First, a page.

Marcie spent the night, pacing, crying, and wondering if her mother had slipped beyond alcoholism into even more serious mental illness. After her dad’s death, she’d moved them down to the beach, hoping that the slower pace of life and beauty of the surroundings would lift her mother’s spirit. But no such luck. Marcie had consulted with mental health agencies, and even met with an attorney to try to find a way to get Alice into treatment. But, since her mother wasn’t considered incompetent or dangerous, there just wasn’t anything to be done.

Friday, November 7, 2014

That Mysterious Woman: "Remember Me?" by Georgia Ruth

Twenty-seven fiction stories are included in That Mysterious Woman. Here's some words from author Georgia Ruth.

Georgia Ruth said: “I am very impressed with your selection of stories. I think this will be a great holiday gift for many readers. Thank you for inviting me to be part of it.

Georgia’s story “Remember Me?” reminds us all of the angst we feel at that all important class reunion. We want to impress our fellow classmates with our successes, but what if in our quest for youthful looks we had a devastating plastic surgery experience? What if the doctor was a former classmate? What if instead of fixing the problem, he ignored the calls and was perpetually unavailable? This happens to Shelley in “Remember Me?” With her stress weight gain and a ruined face she is unrecognizable to even her closest friends.

To find out how she uses this anonymity to her advantage read “Remember Me?” in That Mysterious Woman.

An excerpt from “Remember Me?”:

The lights were low, but I saw the name Alice Elizabeth Tripp. I couldn’t remember her. Probably nobody else did either.

I hid in a corner of the bar with my new persona, sipping my whiskey, a watcher out of bounds. I used to be the one creating the action. Classmates emulated me, eavesdropped on my conversations. No more of that. Inside my packaging, I was now invisible.

“Have you seen Jordan? She looks so different, almost svelte.” My old cheerleader friends cackled in a nearby clutch, smiles perky, pom poms sagging in their halter tops.

Thursday, November 6, 2014

That Mysterious Woman: "Trial Run" by Mary Ellen Martin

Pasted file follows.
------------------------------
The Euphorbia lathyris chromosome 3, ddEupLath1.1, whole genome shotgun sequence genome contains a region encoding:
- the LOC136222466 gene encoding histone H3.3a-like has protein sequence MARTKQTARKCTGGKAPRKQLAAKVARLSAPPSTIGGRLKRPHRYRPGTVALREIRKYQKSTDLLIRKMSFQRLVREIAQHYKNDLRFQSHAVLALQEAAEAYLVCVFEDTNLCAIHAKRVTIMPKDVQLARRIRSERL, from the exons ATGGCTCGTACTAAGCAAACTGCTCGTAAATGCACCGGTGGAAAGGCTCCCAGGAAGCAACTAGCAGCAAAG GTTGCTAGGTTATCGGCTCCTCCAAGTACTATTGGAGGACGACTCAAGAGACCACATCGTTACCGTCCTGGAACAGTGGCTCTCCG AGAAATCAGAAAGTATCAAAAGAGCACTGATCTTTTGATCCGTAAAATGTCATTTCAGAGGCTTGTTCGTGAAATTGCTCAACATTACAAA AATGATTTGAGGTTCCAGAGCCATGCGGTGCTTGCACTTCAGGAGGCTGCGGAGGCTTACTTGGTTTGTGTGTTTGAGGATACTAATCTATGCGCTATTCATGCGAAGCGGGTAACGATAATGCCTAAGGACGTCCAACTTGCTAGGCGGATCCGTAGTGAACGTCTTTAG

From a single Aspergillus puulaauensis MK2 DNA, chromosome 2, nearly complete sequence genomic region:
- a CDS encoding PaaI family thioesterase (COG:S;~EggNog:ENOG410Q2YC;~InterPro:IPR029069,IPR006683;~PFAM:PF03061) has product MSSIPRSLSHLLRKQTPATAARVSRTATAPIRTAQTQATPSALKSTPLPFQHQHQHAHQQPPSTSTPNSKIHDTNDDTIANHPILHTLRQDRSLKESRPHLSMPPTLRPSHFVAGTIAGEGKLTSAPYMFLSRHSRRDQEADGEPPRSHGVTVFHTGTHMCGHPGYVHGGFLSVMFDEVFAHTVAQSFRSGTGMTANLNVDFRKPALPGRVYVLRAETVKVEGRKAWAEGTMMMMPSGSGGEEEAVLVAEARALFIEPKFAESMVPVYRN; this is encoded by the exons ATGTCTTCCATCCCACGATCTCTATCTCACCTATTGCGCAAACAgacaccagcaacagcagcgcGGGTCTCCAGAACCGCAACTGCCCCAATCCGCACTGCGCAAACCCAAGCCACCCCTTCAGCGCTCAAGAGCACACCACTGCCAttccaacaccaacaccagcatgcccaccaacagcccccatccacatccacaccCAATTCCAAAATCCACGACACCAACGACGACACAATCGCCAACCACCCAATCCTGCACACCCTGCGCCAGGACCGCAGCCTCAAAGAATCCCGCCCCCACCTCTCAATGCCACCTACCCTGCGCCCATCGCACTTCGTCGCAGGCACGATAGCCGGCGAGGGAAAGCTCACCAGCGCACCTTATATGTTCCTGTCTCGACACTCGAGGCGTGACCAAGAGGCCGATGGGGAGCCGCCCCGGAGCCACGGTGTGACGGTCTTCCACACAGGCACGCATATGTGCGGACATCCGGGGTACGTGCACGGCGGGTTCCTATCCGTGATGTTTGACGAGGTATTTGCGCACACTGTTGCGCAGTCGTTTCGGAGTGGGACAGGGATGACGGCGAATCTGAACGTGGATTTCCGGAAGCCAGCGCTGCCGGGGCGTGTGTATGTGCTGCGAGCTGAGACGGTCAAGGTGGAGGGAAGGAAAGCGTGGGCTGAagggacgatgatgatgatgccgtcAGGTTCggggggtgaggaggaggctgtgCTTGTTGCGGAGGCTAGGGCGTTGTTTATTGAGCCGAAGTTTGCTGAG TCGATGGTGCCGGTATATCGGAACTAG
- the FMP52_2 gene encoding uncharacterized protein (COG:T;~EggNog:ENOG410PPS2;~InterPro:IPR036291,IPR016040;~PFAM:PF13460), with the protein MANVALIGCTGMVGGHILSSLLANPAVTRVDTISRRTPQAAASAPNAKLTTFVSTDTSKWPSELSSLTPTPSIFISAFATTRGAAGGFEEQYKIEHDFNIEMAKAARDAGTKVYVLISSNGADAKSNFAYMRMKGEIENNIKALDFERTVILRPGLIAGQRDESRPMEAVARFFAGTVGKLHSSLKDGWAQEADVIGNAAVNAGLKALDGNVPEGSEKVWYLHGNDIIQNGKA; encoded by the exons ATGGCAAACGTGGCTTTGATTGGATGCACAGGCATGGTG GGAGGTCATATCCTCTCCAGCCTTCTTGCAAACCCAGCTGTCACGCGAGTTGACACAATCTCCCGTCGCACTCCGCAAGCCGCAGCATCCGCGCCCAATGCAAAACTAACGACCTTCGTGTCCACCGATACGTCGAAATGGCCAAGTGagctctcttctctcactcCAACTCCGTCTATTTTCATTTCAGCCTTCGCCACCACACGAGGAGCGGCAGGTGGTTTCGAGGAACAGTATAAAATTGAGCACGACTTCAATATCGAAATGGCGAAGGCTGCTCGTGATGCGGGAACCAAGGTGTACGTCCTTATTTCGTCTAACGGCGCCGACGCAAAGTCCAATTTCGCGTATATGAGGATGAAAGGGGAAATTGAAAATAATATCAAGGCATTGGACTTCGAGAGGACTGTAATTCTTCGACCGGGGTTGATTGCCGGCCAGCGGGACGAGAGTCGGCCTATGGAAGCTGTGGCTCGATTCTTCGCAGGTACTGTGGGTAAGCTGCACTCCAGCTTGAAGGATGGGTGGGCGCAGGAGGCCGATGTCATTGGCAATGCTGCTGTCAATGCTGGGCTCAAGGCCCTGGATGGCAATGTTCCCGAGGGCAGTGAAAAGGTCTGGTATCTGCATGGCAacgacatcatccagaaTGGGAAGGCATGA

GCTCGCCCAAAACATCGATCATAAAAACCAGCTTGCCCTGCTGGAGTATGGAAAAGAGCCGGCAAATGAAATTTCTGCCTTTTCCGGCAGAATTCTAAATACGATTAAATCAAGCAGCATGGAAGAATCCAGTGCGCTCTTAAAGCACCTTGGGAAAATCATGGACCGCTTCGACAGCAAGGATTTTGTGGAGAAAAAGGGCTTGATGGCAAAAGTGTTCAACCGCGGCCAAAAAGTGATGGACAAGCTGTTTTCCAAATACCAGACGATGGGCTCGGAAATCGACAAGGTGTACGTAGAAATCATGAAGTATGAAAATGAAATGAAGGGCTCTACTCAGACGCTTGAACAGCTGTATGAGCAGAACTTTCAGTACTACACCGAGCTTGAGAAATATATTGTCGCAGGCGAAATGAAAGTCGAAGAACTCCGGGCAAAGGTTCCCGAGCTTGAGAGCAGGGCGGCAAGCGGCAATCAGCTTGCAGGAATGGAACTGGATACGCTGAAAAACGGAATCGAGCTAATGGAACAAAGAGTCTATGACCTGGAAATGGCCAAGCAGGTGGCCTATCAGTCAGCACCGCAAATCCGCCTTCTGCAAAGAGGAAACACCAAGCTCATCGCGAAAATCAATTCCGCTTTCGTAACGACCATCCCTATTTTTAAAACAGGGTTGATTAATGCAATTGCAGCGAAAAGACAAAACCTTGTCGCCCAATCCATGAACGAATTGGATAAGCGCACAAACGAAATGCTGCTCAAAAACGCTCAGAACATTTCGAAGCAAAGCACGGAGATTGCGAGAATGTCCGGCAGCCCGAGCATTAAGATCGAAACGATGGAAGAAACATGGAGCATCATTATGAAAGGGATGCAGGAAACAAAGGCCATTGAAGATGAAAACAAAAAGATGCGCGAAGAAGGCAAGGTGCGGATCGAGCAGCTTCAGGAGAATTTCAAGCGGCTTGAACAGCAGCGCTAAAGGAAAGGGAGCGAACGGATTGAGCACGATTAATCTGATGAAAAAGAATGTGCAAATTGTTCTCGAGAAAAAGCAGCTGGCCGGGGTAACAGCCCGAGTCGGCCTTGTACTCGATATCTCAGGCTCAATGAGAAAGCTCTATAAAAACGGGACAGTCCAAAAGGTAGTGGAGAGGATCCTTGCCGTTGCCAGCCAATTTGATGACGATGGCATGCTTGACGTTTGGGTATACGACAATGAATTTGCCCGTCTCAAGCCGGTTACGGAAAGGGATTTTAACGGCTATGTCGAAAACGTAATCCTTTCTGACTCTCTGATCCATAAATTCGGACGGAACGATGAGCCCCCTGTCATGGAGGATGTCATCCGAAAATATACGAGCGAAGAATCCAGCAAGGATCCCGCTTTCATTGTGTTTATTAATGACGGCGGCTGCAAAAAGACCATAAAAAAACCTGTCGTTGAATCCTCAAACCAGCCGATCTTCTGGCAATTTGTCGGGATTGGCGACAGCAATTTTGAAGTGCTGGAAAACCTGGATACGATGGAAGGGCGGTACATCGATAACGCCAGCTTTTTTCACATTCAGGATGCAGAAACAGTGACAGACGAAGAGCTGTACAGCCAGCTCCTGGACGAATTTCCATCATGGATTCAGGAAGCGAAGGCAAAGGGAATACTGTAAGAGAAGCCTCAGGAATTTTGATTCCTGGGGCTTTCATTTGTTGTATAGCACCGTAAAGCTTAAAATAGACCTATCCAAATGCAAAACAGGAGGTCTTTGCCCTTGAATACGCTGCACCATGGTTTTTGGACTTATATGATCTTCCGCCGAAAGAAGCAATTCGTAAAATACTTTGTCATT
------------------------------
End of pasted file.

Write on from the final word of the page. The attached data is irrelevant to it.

Authors are reviewing their stories published in That Mysterious Woman. Some of them read all the stories in the book.

Mary Ellen Martin had this to say: "I really, REALLY enjoyed reading this book. I believe this is the best one yet, and I am extremely proud to be part of this project, and humbled to be included with so many incredible and accomplished authors. You and your team should be proud, as well. Thanks so much for your hard work!"

Mary Ellen Martin’s story “Trial Run” explores retail stores’ battles against shoplifters. Sometimes shoplifters are so clever they defy catching. Repeat offenders especially frustrate security teams.

Jeanine, new at her security job, is determined to catch the illusive Dawn Larson. Surveillance tapes show her taking makeup, but when Jeanine and her boss, Matt, stop her, she doesn’t have any stolen merchandise on her. To learn the clever plan Jeanine uses to attempt to catch the defiant and illusive thief read “Trial Run” in That Mysterious Woman.

An excerpt from “Trial Run”:

See?” the girl said. “I told you I didn’t take nothin’. Can I go now? And who’s your boss, by the way? You’re gonna lose your job, fat ass.” She smiled smugly. “This is the last time you see me. At least until you ask me if I want fries with my meal.”

Tuesday, November 4, 2014

Everybody loves a mystery! Our fourth Shaker of Margaritas anthology, That Mysterious Woman, includes twenty-seven mysteries.
The collection began with a callout for mysteries featuring a female protagonist. We asked for cozies, soft-boiled mysteries, suspenseful tales, capers, or whodunits with a strong emphasis on character, plot, and good old-fashioned storytelling. And our authors delivered! We received a record number of submissions and had the difficult task of paring down the stack to the best of the best.
An anthology includes authors with different writing styles, which makes watching the story unfold more unpredictable. Isn’t that one of the reasons we read mysteries?
The authors in this Shaker edition used their imaginations to produce stories of a mysterious woman involved in a wide array of circumstances. Stories cover murder, retribution, paranormal activity, thievery, strange disappearances, deception, and other surprising situations.

Wondering what authors are included in this edition?  Here is a list!

David K. Aycock
Paula Gail Benson
Steven Clark
Lisa Ricard Claro
Karen Mocker Dabson
E. B. Davis
Caroline Dohack
Eileen Dunbaugh
Linda Fisher
J. D. Frost
Jodie Jackson Jr.
Mitch Hale
Cathy C. Hall
Sharon Woods Hopkins
Jennifer Jank
Suzanne Lilly
Mary Ellen Martin
Edith Maxwell
Carolyn Mulford
KM Rockwood
Martha Rosenthal
Georgia Ruth
Harriette Sackler
Rosemary Shomaker
Susan E. Thomas
Donna Volkenannt
Kari Wainwright
Frank Watson